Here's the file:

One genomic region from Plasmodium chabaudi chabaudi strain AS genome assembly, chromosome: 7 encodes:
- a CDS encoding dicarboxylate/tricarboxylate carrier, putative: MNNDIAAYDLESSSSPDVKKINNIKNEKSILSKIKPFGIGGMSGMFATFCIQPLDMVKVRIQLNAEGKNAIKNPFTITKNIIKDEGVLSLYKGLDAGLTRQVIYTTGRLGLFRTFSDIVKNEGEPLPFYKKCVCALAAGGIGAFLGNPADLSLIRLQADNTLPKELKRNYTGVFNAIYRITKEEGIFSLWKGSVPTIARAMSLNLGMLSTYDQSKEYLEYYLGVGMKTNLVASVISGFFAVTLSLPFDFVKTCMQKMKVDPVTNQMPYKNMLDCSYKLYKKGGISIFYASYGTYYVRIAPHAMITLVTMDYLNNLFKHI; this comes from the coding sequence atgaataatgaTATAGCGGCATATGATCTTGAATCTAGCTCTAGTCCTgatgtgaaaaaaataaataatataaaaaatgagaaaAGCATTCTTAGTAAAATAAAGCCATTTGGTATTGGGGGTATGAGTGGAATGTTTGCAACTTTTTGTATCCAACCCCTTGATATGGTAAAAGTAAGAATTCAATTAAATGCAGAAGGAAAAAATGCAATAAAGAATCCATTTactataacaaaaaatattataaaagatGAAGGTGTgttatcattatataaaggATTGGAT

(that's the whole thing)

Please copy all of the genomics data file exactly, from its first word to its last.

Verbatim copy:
One genomic region from Plasmodium chabaudi chabaudi strain AS genome assembly, chromosome: 7 encodes:
- a CDS encoding dicarboxylate/tricarboxylate carrier, putative: MNNDIAAYDLESSSSPDVKKINNIKNEKSILSKIKPFGIGGMSGMFATFCIQPLDMVKVRIQLNAEGKNAIKNPFTITKNIIKDEGVLSLYKGLDAGLTRQVIYTTGRLGLFRTFSDIVKNEGEPLPFYKKCVCALAAGGIGAFLGNPADLSLIRLQADNTLPKELKRNYTGVFNAIYRITKEEGIFSLWKGSVPTIARAMSLNLGMLSTYDQSKEYLEYYLGVGMKTNLVASVISGFFAVTLSLPFDFVKTCMQKMKVDPVTNQMPYKNMLDCSYKLYKKGGISIFYASYGTYYVRIAPHAMITLVTMDYLNNLFKHI; this comes from the coding sequence atgaataatgaTATAGCGGCATATGATCTTGAATCTAGCTCTAGTCCTgatgtgaaaaaaataaataatataaaaaatgagaaaAGCATTCTTAGTAAAATAAAGCCATTTGGTATTGGGGGTATGAGTGGAATGTTTGCAACTTTTTGTATCCAACCCCTTGATATGGTAAAAGTAAGAATTCAATTAAATGCAGAAGGAAAAAATGCAATAAAGAATCCATTTactataacaaaaaatattataaaagatGAAGGTGTgttatcattatataaaggATTGGAT